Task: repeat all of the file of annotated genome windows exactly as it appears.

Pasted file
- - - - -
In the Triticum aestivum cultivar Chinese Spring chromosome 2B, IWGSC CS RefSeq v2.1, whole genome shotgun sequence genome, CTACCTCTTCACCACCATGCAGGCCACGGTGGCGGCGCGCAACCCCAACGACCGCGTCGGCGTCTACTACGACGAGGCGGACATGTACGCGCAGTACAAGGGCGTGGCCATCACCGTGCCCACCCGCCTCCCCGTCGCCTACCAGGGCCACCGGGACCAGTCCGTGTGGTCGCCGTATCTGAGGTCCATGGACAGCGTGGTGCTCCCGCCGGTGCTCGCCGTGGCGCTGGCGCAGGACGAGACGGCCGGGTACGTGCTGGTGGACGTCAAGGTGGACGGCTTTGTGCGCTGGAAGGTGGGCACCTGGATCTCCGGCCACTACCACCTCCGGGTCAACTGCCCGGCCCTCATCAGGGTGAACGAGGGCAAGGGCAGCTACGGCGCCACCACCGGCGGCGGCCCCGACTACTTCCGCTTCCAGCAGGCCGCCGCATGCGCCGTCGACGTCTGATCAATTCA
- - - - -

In the Triticum aestivum cultivar Chinese Spring chromosome 2B, IWGSC CS RefSeq v2.1, whole genome shotgun sequence genome, CTACCTCTTCACCACCATGCAGGCCACGGTGGCGGCGCGCAACCCCAACGACCGCGTCGGCGTCTACTACGACGAGGCGGACATGTACGCGCAGTACAAGGGCGTGGCCATCACCGTGCCCACCCGCCTCCCCGTCGCCTACCAGGGCCACCGGGACCAGTCCGTGTGGTCGCCGTATCTGAGGTCCATGGACAGCGTGGTGCTCCCGCCGGTGCTCGCCGTGGCGCTGGCGCAGGACGAGACGGCCGGGTACGTGCTGGTGGACGTCAAGGTGGACGGCTTTGTGCGCTGGAAGGTGGGCACCTGGATCTCCGGCCACTACCACCTCCGGGTCAACTGCCCGGCCCTCATCAGGGTGAACGAGGGCAAGGGCAGCTACGGCGCCACCACCGGCGGCGGCCCCGACTACTTCCGCTTCCAGCAGGCCGCCGCATGCGCCGTCGACGTCTGATCAATTCA